A particularly important reason for the adoption of storage and sharing policies for datasets is tied in with the long-term digital preservation of these items. Research carried out by researchers in Canada7 evaluated the preservation of data by the authors of articles written as a consequence of this data, and published between two and twenty two years ago. Results indicate that the loss of data is greater the older the publication is. The probability that an author keeps the data from an article goes down by a factor of 17% per annum. Add to this the difficulty of tracking down authors, since older publications do not include e-mail addresses, or if they do, these may be out of date. The probability of being able to contact an author drops at the rate of 7% per annum. It is, therefore, estimated that 80% of data will not be available twenty years after it was generated.

Funding agencies constitute important partners which are supporting –and financing –initiatives such as repositories for the storage, retrieval and sharing of data. An example of this is the US National Science Foundation which implemented a detailed policy on the deposition of data from research funded by the institution8.

Canadian federal funding agencies are developing a joint initiative to improve access to publicly funded research – and data relating to them – in line with international norms and standards. The Tri-Council Open Access Policy terms are available on the University of Waterloo web site9.

Datasets, as stated above, are peer reviewed content, constituting a reference source for which authors will receive credit, as happens with traditional journal publications. In addition, datasets will be assigned a DOI (digital object identifier), thus making them citable. Because of this, it is hoped that citations to an article will increase due to the open availability of its data.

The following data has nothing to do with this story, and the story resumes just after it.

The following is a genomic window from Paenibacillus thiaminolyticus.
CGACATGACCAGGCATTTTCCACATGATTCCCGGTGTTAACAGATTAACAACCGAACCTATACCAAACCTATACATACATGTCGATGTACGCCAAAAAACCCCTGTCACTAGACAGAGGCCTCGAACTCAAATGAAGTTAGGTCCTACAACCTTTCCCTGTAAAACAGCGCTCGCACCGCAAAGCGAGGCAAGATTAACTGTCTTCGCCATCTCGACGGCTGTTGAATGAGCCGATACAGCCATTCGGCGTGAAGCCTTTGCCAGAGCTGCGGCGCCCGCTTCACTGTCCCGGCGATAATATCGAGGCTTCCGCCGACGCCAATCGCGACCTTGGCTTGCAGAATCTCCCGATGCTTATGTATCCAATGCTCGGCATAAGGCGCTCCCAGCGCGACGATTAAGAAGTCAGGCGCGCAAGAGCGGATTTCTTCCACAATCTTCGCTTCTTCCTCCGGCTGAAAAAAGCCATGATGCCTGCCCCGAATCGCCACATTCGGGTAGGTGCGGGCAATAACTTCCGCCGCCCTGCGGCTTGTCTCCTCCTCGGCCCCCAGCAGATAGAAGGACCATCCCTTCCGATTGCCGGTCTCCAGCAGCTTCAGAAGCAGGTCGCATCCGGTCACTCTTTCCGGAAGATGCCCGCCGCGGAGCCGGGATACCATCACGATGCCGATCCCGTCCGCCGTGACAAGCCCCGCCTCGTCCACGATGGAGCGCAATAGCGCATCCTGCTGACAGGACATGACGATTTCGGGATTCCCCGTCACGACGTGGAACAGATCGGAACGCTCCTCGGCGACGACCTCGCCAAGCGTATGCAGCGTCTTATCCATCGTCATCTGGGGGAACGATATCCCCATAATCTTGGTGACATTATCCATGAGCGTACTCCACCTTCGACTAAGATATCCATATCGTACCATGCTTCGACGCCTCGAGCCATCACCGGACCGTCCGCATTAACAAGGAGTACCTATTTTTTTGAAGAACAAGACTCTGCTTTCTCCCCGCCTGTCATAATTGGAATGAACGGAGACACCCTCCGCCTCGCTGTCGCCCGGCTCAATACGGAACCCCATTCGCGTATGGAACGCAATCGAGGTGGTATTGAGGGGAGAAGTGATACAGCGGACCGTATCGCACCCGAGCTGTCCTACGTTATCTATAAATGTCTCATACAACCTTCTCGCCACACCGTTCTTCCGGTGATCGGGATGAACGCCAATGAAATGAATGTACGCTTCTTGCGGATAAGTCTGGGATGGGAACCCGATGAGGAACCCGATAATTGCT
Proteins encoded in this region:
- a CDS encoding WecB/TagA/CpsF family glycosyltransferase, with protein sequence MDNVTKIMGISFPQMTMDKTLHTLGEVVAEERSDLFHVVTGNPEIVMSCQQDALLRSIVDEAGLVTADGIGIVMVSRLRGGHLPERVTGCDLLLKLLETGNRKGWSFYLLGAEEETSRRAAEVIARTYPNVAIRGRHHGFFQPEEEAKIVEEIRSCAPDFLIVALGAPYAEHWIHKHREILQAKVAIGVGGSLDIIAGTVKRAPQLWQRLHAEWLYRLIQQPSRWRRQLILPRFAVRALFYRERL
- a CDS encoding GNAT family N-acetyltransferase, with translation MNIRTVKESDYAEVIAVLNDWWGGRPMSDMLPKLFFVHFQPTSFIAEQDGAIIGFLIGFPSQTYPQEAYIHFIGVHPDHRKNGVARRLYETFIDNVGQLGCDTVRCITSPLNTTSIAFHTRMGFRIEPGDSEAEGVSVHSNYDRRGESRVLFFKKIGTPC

Keeping in mind this extensive source of citations, Thomson Reuters created the Data Citation Index which complements the existing Science Citation Index, Social Science Citation Index and the SciELO Citation Index which came online at the beginning of 2014. These are all part of the Thomson Reuters Web of Science service, the world’s largest and most prestigious international database of scientific journals.

The Data Citation Index10, inaugurated at the beginning of 2013, allows researchers to access numerous repositories of datasets in one single database, thus bringing the impact of research beyond the published content. By standardizing the practice of citing data, researchers will have more opportunity to get credit for their work. Similarly, funding agencies will ensure greater visibility and impact of the research they fund, including allowing for the research results to be used by other researchers.

Keeping in mind the progress of the open data movement, many publishers have already taken steps to elaborate policies and methodologies for the storage and retrieval of data. Let’s look at some examples.


The Public Library of Science, PLoS, one of the most important pioneering initiatives in open access publishing, has published Data Access for the Open Access Literature: PLOSs Data Policy11, a policy which has been in force since March 1, 2014.

The Editor-in-Chief of PLoS Biology, Theo Blom, explains that, in line with the open access policy of the collection, basic data should be freely available to researchers for replication, re-analysis, interpretation or inclusion in meta-analyses, to facilitate the reproducibility of research results and scientific progress. Since their creation, PLoS journals have requested that research data be made available; however it wasn’t until 2013 that a set of methodologies and policies for data storage was drawn up.

According to these policies, upon the online submission of a paper, authors must provide a Data Availability Statement to be published once the paper is approved for publication. The refusal to share data and related metadata provides sufficient reason for the rejection of the paper. PLoS recommends depositing data in public repositories such as the Dryad Digital Repository. Genetic sequences, protein structures, clinical trials and biological models can be deposited in specific databases, such as GenBank, Protein Data Bank and, respectively. PLoS further defines a minimal dataset as the dataset used to reach the conclusions contained in the paper. This dataset should likewise be made available.

Taylor and Francis